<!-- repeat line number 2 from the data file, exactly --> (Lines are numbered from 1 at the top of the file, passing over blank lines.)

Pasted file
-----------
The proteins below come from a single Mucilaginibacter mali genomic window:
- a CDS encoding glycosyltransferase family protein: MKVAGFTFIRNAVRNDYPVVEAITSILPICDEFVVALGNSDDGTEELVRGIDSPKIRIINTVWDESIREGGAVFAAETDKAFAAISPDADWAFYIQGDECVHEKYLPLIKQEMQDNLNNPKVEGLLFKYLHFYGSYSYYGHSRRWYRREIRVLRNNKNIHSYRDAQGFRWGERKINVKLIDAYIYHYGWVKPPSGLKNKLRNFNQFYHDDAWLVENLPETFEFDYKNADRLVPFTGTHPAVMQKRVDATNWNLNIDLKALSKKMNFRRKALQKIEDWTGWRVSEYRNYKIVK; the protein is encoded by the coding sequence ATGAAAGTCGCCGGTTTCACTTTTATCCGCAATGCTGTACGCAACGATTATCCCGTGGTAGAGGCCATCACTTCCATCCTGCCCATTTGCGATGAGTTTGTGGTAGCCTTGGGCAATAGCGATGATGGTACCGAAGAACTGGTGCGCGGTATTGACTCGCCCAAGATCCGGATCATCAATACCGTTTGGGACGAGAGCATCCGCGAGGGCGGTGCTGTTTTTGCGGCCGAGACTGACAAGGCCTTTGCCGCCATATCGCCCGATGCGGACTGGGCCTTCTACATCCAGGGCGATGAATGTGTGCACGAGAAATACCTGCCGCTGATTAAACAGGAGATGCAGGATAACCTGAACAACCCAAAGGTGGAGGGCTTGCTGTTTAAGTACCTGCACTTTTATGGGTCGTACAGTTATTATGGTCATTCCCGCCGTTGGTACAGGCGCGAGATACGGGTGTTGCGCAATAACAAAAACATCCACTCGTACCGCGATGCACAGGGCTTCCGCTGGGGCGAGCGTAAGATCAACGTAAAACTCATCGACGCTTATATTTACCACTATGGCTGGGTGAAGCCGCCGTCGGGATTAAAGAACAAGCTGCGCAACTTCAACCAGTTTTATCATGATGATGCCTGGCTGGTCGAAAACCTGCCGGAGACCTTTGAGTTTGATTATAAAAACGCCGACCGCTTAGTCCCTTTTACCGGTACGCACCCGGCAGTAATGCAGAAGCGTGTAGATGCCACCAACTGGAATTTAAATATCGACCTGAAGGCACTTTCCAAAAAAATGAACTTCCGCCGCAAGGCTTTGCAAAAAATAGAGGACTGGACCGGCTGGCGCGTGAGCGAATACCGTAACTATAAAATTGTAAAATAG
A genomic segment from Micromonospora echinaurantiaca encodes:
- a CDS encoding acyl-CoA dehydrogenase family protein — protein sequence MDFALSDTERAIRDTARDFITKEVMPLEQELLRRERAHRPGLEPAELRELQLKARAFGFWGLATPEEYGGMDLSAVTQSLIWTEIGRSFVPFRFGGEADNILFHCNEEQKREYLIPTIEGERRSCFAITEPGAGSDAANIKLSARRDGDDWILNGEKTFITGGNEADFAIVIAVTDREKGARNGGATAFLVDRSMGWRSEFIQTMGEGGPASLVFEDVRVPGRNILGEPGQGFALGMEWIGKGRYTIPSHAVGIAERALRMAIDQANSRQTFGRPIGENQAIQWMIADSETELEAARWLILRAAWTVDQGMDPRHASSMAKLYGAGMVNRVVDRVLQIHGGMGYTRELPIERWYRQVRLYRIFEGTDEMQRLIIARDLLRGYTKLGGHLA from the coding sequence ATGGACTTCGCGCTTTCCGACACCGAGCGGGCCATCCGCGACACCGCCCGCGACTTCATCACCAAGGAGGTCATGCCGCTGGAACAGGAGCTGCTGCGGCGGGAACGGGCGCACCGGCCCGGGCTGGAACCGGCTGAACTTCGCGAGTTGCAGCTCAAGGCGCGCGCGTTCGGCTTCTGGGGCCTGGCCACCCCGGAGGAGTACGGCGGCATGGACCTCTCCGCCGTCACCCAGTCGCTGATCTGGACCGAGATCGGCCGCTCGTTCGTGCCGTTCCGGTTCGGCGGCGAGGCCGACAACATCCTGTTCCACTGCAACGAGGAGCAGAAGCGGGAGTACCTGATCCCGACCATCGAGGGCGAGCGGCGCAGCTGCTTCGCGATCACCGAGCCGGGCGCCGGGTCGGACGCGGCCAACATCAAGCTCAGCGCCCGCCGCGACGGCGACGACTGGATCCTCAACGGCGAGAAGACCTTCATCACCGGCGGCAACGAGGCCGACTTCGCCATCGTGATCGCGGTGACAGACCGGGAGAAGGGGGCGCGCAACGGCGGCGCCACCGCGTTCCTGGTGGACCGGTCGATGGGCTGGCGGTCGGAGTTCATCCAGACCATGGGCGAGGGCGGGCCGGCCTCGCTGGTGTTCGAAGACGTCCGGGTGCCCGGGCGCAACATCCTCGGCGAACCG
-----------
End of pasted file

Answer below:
- a CDS encoding glycosyltransferase family protein: MKVAGFTFIRNAVRNDYPVVEAITSILPICDEFVVALGNSDDGTEELVRGIDSPKIRIINTVWDESIREGGAVFAAETDKAFAAISPDADWAFYIQGDECVHEKYLPLIKQEMQDNLNNPKVEGLLFKYLHFYGSYSYYGHSRRWYRREIRVLRNNKNIHSYRDAQGFRWGERKINVKLIDAYIYHYGWVKPPSGLKNKLRNFNQFYHDDAWLVENLPETFEFDYKNADRLVPFTGTHPAVMQKRVDATNWNLNIDLKALSKKMNFRRKALQKIEDWTGWRVSEYRNYKIVK; the protein is encoded by the coding sequence ATGAAAGTCGCCGGTTTCACTTTTATCCGCAATGCTGTACGCAACGATTATCCCGTGGTAGAGGCCATCACTTCCATCCTGCCCATTTGCGATGAGTTTGTGGTAGCCTTGGGCAATAGCGATGATGGTACCGAAGAACTGGTGCGCGGTATTGACTCGCCCAAGATCCGGATCATCAATACCGTTTGGGACGAGAGCATCCGCGAGGGCGGTGCTGTTTTTGCGGCCGAGACTGACAAGGCCTTTGCCGCCATATCGCCCGATGCGGACTGGGCCTTCTACATCCAGGGCGATGAATGTGTGCACGAGAAATACCTGCCGCTGATTAAACAGGAGATGCAGGATAACCTGAACAACCCAAAGGTGGAGGGCTTGCTGTTTAAGTACCTGCACTTTTATGGGTCGTACAGTTATTATGGTCATTCCCGCCGTTGGTACAGGCGCGAGATACGGGTGTTGCGCAATAACAAAAACATCCACTCGTACCGCGATGCACAGGGCTTCCGCTGGGGCGAGCGTAAGATCAACGTAAAACTCATCGACGCTTATATTTACCACTATGGCTGGGTGAAGCCGCCGTCGGGATTAAAGAACAAGCTGCGCAACTTCAACCAGTTTTATCATGATGATGCCTGGCTGGTCGAAAACCTGCCGGAGACCTTTGAGTTTGATTATAAAAACGCCGACCGCTTAGTCCCTTTTACCGGTACGCACCCGGCAGTAATGCAGAAGCGTGTAGATGCCACCAACTGGAATTTAAATATCGACCTGAAGGCACTTTCCAAAAAAATGAACTTCCGCCGCAAGGCTTTGCAAAAAATAGAGGACTGGACCGGCTGGCGCGTGAGCGAATACCGTAACTATAAAATTGTAAAATAG